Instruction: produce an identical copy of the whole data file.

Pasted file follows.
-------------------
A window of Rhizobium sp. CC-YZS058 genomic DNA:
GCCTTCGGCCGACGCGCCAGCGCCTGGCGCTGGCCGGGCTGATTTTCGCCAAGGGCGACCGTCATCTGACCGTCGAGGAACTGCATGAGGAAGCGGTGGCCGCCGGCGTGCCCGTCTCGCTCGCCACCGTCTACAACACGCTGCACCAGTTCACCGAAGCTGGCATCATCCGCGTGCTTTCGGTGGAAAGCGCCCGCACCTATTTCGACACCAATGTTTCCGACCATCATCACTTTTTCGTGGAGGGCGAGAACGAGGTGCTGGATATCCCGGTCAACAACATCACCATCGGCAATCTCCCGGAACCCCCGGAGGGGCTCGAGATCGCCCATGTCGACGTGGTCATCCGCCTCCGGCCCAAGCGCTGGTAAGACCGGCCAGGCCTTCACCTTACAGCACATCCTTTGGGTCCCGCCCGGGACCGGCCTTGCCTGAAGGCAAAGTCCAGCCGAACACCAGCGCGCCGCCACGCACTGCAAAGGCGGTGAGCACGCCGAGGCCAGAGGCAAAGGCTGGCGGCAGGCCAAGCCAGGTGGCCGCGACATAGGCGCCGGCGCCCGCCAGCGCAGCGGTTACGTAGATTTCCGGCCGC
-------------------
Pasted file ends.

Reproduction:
A window of Rhizobium sp. CC-YZS058 genomic DNA:
GCCTTCGGCCGACGCGCCAGCGCCTGGCGCTGGCCGGGCTGATTTTCGCCAAGGGCGACCGTCATCTGACCGTCGAGGAACTGCATGAGGAAGCGGTGGCCGCCGGCGTGCCCGTCTCGCTCGCCACCGTCTACAACACGCTGCACCAGTTCACCGAAGCTGGCATCATCCGCGTGCTTTCGGTGGAAAGCGCCCGCACCTATTTCGACACCAATGTTTCCGACCATCATCACTTTTTCGTGGAGGGCGAGAACGAGGTGCTGGATATCCCGGTCAACAACATCACCATCGGCAATCTCCCGGAACCCCCGGAGGGGCTCGAGATCGCCCATGTCGACGTGGTCATCCGCCTCCGGCCCAAGCGCTGGTAAGACCGGCCAGGCCTTCACCTTACAGCACATCCTTTGGGTCCCGCCCGGGACCGGCCTTGCCTGAAGGCAAAGTCCAGCCGAACACCAGCGCGCCGCCACGCACTGCAAAGGCGGTGAGCACGCCGAGGCCAGAGGCAAAGGCTGGCGGCAGGCCAAGCCAGGTGGCCGCGACATAGGCGCCGGCGCCCGCCAGCGCAGCGGTTACGTAGATTTCCGGCCGC